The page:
Jackson and New Orleans. An Authentic Narrative of the Memorable Achievements of the American Army, Under Andrew Jackson, Before New Orleans, in the Winter of 1814, '15 (Google eBook)

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J. C. Derby, 1856 - New Orleans, Battle of, New Orleans, La., 1815.. - 411 pages
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Page 230 - The next but swept a lone hill-side, Where heath and fern were waving wide ; The sun's last glance was glinted back, From spear and glaive, from targe and jack, The next, all unreflected, shone On bracken green, and cold grey stone.
Page 230 - Each warrior vanished where he stood, In broom or bracken, heath or wood; Sunk brand, and spear, and bended bow, In osiers pale and copses low: It seemed as if their mother Earth Had swallowed up her warlike birth.
Page 262 - like the baseless fabric of a vision, and left not a wreck behind ;" so thoroughly had nine-tenths of them taken up their abode in the bread basket (vide Jon Bee) of the Man-Mountain ; the remaining tenth sufficed for the rest of the company, viz.
Page 57 - I am now done fighting. The Red Sticks are nearly all killed. If I could fight you any longer, I would most heartily do so. Send for the women and children. They never did you any harm. But kill me, if the white people want it done.
Page 44 - ... of the country. This point of Louisiana, which I occupy, is of great importance in the present crisis. I tender my services to defend it; and the only reward I ask is that a stop be put to the proscription against me and my adherents, by an act of oblivion for all that has been done hitherto.
Page 191 - Some lay at length upon straw, with eyes half closed, and limbs motionless ; some endeavoured to start up, shrieking with pain; while the wandering eye and incoherent speech of others, indicated the loss of reason, and usually foretold the approach of death. But there was one among the rest, whose appearance was too horrible ever to be forgotten. He had been shot through the wind-pipe, and the breath making its way between the skin and the flesh, had dilated him to a size absolutely terrific. His...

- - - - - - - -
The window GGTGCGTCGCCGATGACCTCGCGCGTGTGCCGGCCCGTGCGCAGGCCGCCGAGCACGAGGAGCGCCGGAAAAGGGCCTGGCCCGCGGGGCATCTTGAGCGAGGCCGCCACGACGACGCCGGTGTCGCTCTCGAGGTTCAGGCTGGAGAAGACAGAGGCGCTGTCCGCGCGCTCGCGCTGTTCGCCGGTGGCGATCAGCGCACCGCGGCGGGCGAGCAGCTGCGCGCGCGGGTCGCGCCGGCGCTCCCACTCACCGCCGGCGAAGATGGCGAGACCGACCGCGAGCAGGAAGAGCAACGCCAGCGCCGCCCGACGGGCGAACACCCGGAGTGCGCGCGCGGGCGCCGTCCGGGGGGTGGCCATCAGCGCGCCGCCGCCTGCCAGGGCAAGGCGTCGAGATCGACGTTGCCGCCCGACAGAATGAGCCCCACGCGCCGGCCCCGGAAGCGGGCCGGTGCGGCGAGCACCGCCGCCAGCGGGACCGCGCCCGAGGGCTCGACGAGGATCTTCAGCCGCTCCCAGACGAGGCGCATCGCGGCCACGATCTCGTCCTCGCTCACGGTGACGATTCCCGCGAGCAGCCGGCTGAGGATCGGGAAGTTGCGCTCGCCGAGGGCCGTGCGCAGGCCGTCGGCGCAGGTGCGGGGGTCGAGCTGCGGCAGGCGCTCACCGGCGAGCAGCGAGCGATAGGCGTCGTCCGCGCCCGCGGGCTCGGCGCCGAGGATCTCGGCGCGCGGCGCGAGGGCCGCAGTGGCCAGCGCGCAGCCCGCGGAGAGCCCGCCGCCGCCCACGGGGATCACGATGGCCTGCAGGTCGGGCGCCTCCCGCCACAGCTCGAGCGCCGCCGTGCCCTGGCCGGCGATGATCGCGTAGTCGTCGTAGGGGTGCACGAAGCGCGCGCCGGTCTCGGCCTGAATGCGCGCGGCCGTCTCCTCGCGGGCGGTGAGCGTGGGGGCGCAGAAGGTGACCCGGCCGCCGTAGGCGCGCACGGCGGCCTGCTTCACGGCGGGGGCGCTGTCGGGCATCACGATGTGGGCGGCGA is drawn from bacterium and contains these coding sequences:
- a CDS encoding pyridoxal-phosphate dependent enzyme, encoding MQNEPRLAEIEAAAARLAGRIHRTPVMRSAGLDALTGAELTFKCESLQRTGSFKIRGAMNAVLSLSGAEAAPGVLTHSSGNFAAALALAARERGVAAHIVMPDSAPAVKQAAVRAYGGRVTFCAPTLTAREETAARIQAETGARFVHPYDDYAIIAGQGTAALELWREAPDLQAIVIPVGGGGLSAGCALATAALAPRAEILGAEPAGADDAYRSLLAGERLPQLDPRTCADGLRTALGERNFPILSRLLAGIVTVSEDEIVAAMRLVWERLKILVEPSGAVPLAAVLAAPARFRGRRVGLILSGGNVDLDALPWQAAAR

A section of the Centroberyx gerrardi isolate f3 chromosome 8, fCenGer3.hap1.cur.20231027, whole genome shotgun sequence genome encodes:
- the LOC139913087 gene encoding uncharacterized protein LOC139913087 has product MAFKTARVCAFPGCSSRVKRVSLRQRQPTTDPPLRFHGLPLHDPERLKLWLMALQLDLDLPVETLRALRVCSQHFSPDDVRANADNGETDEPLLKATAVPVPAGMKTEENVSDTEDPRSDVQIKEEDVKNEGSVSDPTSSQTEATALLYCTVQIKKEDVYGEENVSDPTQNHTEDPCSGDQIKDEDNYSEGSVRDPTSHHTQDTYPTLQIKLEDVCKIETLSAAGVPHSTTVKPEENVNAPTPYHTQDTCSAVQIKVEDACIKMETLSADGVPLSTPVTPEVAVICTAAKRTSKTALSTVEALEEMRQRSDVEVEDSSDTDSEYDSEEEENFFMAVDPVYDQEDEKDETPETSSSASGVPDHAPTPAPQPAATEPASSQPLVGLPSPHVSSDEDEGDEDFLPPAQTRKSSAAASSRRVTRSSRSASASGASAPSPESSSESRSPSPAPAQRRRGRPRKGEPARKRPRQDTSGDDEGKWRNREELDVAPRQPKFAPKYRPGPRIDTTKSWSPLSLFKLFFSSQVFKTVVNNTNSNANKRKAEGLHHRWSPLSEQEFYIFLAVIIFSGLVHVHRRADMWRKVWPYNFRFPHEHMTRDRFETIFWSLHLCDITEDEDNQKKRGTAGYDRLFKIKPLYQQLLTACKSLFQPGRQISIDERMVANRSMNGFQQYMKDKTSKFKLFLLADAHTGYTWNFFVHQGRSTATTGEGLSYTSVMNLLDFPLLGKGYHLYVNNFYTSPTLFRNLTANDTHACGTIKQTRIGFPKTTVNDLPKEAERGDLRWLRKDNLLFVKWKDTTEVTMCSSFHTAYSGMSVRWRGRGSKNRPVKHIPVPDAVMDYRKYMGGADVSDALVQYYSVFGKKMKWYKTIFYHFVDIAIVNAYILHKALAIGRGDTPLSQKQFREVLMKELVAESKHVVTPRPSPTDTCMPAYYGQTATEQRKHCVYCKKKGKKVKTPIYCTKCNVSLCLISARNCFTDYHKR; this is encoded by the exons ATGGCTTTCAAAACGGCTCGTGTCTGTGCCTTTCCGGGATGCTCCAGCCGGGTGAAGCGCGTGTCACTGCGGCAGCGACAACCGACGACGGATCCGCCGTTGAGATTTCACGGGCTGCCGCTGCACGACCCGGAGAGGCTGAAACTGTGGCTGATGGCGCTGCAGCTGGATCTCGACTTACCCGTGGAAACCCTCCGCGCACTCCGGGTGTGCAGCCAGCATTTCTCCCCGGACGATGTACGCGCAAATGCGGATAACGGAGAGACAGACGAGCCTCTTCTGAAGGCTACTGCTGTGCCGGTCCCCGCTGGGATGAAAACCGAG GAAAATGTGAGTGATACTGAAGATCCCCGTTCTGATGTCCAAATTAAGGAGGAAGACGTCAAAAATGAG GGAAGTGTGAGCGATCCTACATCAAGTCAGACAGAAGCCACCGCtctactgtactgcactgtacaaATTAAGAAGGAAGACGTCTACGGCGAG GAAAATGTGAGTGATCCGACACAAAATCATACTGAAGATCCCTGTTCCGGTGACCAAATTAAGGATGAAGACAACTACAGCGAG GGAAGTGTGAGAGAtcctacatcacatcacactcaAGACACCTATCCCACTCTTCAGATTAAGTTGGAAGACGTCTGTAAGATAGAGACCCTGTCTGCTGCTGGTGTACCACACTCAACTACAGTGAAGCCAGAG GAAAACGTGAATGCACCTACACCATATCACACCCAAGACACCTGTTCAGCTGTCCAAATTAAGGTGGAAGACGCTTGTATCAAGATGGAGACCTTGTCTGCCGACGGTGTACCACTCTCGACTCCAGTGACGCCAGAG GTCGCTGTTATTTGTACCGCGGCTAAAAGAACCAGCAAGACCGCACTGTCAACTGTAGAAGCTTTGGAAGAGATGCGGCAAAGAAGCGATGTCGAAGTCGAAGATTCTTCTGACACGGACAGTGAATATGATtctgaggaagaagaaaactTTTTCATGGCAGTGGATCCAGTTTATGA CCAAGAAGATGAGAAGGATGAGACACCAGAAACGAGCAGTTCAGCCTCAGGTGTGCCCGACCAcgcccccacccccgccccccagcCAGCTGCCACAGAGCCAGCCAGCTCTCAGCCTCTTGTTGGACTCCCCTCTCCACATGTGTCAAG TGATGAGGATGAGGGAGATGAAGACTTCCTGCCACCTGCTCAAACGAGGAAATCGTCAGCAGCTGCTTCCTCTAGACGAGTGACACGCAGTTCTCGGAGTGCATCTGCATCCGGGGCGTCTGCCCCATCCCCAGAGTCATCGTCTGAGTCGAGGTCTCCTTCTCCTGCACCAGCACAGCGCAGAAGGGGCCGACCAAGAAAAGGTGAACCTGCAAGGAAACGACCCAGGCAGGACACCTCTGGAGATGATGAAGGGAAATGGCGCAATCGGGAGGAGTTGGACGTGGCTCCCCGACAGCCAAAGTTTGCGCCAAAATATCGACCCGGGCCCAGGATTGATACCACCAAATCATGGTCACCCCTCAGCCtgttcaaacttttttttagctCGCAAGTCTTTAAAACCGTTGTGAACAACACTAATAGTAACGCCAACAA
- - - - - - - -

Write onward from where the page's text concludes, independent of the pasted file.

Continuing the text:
Page 55 - Alabama, below the town, on a gray steed of unsurpassed strength and fleetness which he had purchased a short time before the commencement of hostilities of Benjamin Baldwin, late of Macon county came at length to the termination of a kind of ravine, where there was a perpendicular bluff ten or fifteen feet above the surface of the river. Over this, with a mighty bound, the horse pitched with the gallant Chief, and both went out of sight beneath the waves. Presently they rose again, the rider...
Page 44 - Our enemies have endeavored to work on me by a motive which few men would have resisted. They represented to me a brother in irons, a brother who is to me very dear, whose deliverer I might become ; and I declined the proposal. Well persuaded of his innocence, I am free from apprehension as to the issue of a trial ; but he is sick and not in a place where he can receive the assistance his state requires. I recommend him to you, in the name of humanity.
Page 319 - and tell General Morgan that he is mistaken. The main attack will be on this side, and I have no men to spare. He must maintain his position at all hazards.
Page 350 - A Narrative of the Campaigns of the British Army at Washington and New Orleans, under Generals Ross, Pakenham, and Lambert, in the years 1814 and 1815; with some account of the countries visited.

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